Wednesday, October 01, 2008

The Fate

A wise man once said, “All we can do until time kills us, is kill time.” So yeah, that’s what I’ve been doing this past week. Thanks to the glorious invention of the three-day weekend back in 1785, I have been able to attend one concert, one tradeshow, and one mountain, although quite how you actually attend a mountain is frankly beyond me at this point.

But first! A long meandering discussion about Fate. Or Coincidence, if you prefer. For last night, on our way back from the Mountain, we stopped in Yokohama for some Chinese food. This is a good thing to do. Not only was the food good, but it was complemented by the appearance of Yoko-san, who works at the company I did my thesis at. Said company is abour 20 miles away from Yokohama. This got me thinking about other chance meetings I’ve had the pleasure to experience in the past - queue flashback music and blurred picture:

1) Last night, on our way back from... Ok, did this one already.

2) One week ago, in Shibuya, at the Hachiko-crossing (“The busiest intersection in the world”, according to those who want it to be the busiest intersection in the world), I’m out with a couple of friends when I am distracted by someone actually pronuncing my name correctly, at very high volume, nonetheless. Queue Norwegian friend Sigrid, who is back in Japan for a month, training with MTV to present a show on Norweigian TV3. So a celebrity, no less!

3) Back in July, I was having dinner with some friends from work near Tokyo station, when Aya-chan, whom I am on a sort of friend-of-a-friend status with passes by and waves enthusiastically. She was moving to Osaka in a couple of weeks, just a little FYI.

4) Then we have the work-people: I’ve run into one guy both in Nakameguro and in Shibuya, and another time I’ve run into Ie-chan from work, also at Nakameguro, this time at the station. So 4) should really count as 4-5-6).

7) The really freaky one happened in December 2003. Tomo, Caroline, Alexandra and I thought it would be a good idea to spend three weeks travelling three thousand miles across Australia. And it was! At the start, when we camped on the World’s Largest Sand Island (Fraser) by night and bumped around in a landrover by day; a couple of Germans, an English guy and two girls of the same nationality also joined in. This was around December 20th. Our group split up on reaching the terra firma of Australia proper a day later, and we thought that would be the end of it. Ten days and 1500 miles later, without any communication of any kind, we’re celebrating New Year’s at Mrs Mcquarie’s Point in Sydney, when English girl #1 show up and happily greets us with a fairly gorgeous "Hello!"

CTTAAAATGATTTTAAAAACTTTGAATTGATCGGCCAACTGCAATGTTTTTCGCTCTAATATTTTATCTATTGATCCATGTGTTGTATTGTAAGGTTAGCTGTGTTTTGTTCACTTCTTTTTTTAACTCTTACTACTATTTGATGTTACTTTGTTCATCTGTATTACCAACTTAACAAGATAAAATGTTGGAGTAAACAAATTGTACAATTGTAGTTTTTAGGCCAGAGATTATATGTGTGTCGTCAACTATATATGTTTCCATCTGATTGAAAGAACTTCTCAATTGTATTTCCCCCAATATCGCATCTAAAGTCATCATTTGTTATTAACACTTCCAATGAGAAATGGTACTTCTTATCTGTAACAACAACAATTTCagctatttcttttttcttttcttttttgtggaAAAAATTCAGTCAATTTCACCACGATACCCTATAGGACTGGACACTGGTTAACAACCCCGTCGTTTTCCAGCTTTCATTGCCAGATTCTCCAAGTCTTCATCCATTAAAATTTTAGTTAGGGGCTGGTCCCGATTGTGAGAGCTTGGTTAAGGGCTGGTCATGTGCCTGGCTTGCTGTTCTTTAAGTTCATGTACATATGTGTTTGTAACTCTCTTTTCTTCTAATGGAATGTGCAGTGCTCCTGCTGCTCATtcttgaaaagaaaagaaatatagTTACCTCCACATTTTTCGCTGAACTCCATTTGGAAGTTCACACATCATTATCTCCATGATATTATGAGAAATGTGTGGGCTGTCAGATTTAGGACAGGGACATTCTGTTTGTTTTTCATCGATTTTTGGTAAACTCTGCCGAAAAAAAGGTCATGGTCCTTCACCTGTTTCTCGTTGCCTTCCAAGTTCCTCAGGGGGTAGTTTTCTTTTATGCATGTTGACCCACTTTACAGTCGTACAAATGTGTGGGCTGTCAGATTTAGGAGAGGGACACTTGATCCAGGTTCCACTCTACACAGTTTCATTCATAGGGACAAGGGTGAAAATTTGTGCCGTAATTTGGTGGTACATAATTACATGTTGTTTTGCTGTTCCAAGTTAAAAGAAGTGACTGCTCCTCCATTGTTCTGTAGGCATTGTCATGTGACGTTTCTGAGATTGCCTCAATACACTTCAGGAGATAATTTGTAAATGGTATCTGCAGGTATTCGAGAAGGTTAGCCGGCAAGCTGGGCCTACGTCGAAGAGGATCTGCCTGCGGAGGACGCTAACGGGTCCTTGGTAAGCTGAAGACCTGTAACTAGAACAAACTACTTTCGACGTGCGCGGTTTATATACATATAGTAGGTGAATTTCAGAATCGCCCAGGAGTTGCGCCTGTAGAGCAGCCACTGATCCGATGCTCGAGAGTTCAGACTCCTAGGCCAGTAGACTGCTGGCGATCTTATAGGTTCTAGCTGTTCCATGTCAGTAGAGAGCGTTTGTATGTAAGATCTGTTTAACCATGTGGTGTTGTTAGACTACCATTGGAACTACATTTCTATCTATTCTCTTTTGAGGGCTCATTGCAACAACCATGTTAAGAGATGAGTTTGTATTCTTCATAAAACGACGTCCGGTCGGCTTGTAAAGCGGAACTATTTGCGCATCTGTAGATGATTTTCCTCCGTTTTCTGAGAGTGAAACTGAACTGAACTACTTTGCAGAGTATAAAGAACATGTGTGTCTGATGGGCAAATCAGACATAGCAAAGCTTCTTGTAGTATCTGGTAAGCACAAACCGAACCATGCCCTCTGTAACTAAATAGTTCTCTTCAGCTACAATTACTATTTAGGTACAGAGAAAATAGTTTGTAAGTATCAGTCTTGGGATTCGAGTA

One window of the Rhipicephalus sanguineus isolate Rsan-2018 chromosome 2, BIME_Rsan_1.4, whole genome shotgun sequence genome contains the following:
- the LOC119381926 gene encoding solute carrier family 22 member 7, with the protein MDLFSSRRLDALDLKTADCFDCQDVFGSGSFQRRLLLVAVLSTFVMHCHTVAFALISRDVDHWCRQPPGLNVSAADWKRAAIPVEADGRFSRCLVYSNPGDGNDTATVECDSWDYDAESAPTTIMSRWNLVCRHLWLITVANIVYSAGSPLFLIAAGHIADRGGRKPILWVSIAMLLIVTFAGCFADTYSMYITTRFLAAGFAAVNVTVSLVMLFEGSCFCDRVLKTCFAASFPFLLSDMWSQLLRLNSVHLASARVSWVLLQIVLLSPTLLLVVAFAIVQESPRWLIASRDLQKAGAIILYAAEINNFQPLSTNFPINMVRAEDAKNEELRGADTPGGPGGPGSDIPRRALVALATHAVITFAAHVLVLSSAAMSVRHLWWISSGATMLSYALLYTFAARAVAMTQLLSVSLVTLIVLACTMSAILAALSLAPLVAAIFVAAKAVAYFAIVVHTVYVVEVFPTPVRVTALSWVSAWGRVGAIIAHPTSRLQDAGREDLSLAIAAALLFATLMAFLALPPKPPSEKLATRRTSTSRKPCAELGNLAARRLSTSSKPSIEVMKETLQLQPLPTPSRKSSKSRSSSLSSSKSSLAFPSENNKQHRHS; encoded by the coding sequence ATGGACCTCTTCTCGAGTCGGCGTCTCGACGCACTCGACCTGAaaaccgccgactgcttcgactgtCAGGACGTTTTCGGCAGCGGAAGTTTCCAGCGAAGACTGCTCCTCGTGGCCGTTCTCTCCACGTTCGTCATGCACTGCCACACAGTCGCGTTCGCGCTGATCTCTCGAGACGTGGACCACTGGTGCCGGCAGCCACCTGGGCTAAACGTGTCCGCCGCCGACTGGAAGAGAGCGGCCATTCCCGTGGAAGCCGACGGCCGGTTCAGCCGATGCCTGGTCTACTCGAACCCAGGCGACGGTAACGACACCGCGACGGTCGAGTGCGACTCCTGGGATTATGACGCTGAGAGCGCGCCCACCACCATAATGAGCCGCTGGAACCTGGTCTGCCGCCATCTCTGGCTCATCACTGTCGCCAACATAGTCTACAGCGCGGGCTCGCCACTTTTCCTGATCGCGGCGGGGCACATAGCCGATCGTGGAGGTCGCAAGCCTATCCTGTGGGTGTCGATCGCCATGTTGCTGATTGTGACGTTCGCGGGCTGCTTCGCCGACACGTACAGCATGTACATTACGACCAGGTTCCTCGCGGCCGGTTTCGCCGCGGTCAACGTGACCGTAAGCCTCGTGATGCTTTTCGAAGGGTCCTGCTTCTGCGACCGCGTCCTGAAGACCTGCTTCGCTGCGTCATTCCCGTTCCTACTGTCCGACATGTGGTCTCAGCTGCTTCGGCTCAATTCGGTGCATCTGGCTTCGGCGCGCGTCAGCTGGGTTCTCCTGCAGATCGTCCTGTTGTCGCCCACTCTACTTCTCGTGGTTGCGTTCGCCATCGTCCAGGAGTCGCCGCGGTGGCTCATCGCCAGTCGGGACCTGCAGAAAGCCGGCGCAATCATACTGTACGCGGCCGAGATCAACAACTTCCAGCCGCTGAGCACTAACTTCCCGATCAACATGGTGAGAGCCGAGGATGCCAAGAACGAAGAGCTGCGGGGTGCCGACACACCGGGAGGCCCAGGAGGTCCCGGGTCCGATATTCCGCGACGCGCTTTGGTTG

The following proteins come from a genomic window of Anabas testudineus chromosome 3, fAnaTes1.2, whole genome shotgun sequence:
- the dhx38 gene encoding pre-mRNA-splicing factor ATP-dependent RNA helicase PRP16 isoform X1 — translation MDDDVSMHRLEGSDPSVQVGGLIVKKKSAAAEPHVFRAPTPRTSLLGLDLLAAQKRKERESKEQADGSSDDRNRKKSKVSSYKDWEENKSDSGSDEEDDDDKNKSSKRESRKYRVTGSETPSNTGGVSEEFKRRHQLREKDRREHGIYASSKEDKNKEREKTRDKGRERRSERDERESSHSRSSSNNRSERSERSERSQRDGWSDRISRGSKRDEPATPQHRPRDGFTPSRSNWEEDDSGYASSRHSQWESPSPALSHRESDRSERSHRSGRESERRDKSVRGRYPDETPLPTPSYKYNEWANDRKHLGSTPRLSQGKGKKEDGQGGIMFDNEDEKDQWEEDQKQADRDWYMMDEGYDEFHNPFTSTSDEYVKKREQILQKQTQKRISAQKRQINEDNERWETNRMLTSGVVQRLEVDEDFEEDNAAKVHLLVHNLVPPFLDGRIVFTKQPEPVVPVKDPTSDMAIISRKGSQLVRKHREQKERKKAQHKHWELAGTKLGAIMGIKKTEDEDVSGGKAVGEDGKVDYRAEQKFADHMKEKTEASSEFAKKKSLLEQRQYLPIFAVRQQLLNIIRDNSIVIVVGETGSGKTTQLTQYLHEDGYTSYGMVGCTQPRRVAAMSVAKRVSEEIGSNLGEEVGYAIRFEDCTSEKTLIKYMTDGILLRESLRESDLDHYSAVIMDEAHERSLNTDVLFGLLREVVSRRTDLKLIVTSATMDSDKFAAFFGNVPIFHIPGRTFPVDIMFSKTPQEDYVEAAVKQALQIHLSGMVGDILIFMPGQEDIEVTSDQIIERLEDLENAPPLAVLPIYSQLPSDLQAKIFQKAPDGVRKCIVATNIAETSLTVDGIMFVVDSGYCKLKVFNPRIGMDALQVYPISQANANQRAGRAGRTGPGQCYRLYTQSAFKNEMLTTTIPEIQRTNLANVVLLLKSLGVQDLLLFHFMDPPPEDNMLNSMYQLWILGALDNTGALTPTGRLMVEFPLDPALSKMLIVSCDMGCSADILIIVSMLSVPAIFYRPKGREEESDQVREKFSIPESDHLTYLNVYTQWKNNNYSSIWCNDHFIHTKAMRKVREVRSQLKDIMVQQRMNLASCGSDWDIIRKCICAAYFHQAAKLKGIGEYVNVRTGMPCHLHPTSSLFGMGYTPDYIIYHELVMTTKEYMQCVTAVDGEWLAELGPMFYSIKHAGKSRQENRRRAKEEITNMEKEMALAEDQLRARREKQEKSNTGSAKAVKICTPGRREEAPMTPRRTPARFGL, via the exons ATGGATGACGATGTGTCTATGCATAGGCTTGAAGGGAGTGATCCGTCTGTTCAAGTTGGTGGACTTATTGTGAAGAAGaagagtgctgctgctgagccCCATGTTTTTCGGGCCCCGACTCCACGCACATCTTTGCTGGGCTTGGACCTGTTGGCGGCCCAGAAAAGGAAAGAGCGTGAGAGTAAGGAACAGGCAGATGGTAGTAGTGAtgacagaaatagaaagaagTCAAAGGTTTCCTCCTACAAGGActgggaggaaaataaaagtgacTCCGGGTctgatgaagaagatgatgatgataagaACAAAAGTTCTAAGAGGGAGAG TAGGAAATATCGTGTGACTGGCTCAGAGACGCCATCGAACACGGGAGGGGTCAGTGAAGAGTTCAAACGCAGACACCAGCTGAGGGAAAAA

8) Ok, I have one more, about running into a Korean guy I met in Gifu in Tokyo two weeks later, but after the Australia-story, it’s kinda hard to work up the enthusiasm. Never mind.

Now that that’s all taken care of, lets get down to the triple mentioned at the start of this post, before it got all verbose. The Concert:

Ah, the Sound of Music.

If you think Japanese people are mild-mannered, polite, and just people who don’t indulge in crowd-surfing and thereby shoving their feet and other even less preferable body-parts in your face, then you obviously weren’t at this shindig. Which is a shame, because it was what the early ninties would refer to as a blast. Did you see the purple lights, well, did ya?!

Next up: Trade Show! This was not the first time I’d made the trek (by train) out to Chiba, but it was the first time that crowd-control had gotten it into their collective hive mind that it would be a good idea to make 70 000 people walk around the entire building (a one-mile walk, thank you Google Earth) before allowing them to gain entry to the show proper. The length of the queue at it’s peak? Estimated at a mile and a half, which, yes, is almost an entire mile longer than the shoddy half-mile deal H&M managed to pull together when they opened in Ginza last month. Also, here’s what it looked like, from back-stage:

Look ma, people!

Then the triple to complete the crown. Nothing quite like a show about cars to make you more interested in Nature. A while back, I’d seen an episode of Top Gear (look it up!) where three English gentlemen travel to Japan to see what can get them from point a (Sea of Japan) to point b (Mt Nokogiri in Chiba) the fastest: a Nissan with more bhp than the spaceshuttle, or public transportation - bullet trains, that sort of thing. A story of sat-nav failiures and getting-on-the-wrong-train-’cause-the-signs-are-in-Japanese hilarity ensues. Eventually, the car option wins, by about three minutes.

But that’s not the point. The point is that Mt Nokogiri is a gorgeous place. I shall demonstrate this now:

A gorgeous place.

So a mere one hour on different trains, a 40-minute ferry, a 15 minute hike to the ropeway station an hour-long hike to the top, and we were there! Which was very much the prefered option to “here”, at least at the time.

The “we” who were “there”.

Also there? Japan’s biggest stone Buddha, a cliff sticking straight out of the (other-) rock with just a neat-o 100 foot drop straight down (“peaking into purgatory”, they called it, and yes, going up there was not completely un-scary), and a sunset.

You guessed it.

Final note: the thing that will stay with me from this trip, possibly more than any other? Two Japanese guys, who going up the trail as we were going down, went “Ninja! Ninja! Ninja!” to... get in to the spirit of things? Whenever you need a little extra energy to keep going, just exclaim that quietly to yourself. And no, I don’t know why.

Beverage of the Week #14
Name: Sprite 3G
Catchphrase: "Look at us, we've named our new softdrink after that next-gen mobile phone tech that was so hot four years ago"
Price/volume: 147 yen for 500ml